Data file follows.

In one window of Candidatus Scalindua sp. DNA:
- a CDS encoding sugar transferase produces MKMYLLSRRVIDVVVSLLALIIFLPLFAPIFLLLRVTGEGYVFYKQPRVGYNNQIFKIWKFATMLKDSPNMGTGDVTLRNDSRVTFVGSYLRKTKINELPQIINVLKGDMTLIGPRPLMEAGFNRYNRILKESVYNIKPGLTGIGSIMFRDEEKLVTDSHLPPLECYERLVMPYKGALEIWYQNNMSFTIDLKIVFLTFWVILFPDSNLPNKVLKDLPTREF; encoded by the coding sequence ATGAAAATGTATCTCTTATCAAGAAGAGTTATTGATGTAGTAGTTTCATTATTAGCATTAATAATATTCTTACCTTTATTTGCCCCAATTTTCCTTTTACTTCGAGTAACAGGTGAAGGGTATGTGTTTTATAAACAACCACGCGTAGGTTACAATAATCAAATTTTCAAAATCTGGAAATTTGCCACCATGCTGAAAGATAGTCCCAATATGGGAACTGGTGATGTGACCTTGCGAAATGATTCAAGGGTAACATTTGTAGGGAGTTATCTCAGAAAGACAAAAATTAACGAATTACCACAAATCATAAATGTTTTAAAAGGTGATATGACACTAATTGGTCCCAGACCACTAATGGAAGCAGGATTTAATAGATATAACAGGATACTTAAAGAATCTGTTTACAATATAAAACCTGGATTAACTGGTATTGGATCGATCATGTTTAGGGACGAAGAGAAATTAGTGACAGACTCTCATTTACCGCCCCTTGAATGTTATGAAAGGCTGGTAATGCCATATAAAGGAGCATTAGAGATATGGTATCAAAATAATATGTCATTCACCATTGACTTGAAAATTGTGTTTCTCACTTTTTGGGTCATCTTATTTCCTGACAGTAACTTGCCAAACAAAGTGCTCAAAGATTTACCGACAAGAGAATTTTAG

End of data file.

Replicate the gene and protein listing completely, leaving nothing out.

In one window of Candidatus Scalindua sp. DNA:
- a CDS encoding sugar transferase produces MKMYLLSRRVIDVVVSLLALIIFLPLFAPIFLLLRVTGEGYVFYKQPRVGYNNQIFKIWKFATMLKDSPNMGTGDVTLRNDSRVTFVGSYLRKTKINELPQIINVLKGDMTLIGPRPLMEAGFNRYNRILKESVYNIKPGLTGIGSIMFRDEEKLVTDSHLPPLECYERLVMPYKGALEIWYQNNMSFTIDLKIVFLTFWVILFPDSNLPNKVLKDLPTREF; encoded by the coding sequence ATGAAAATGTATCTCTTATCAAGAAGAGTTATTGATGTAGTAGTTTCATTATTAGCATTAATAATATTCTTACCTTTATTTGCCCCAATTTTCCTTTTACTTCGAGTAACAGGTGAAGGGTATGTGTTTTATAAACAACCACGCGTAGGTTACAATAATCAAATTTTCAAAATCTGGAAATTTGCCACCATGCTGAAAGATAGTCCCAATATGGGAACTGGTGATGTGACCTTGCGAAATGATTCAAGGGTAACATTTGTAGGGAGTTATCTCAGAAAGACAAAAATTAACGAATTACCACAAATCATAAATGTTTTAAAAGGTGATATGACACTAATTGGTCCCAGACCACTAATGGAAGCAGGATTTAATAGATATAACAGGATACTTAAAGAATCTGTTTACAATATAAAACCTGGATTAACTGGTATTGGATCGATCATGTTTAGGGACGAAGAGAAATTAGTGACAGACTCTCATTTACCGCCCCTTGAATGTTATGAAAGGCTGGTAATGCCATATAAAGGAGCATTAGAGATATGGTATCAAAATAATATGTCATTCACCATTGACTTGAAAATTGTGTTTCTCACTTTTTGGGTCATCTTATTTCCTGACAGTAACTTGCCAAACAAAGTGCTCAAAGATTTACCGACAAGAGAATTTTAG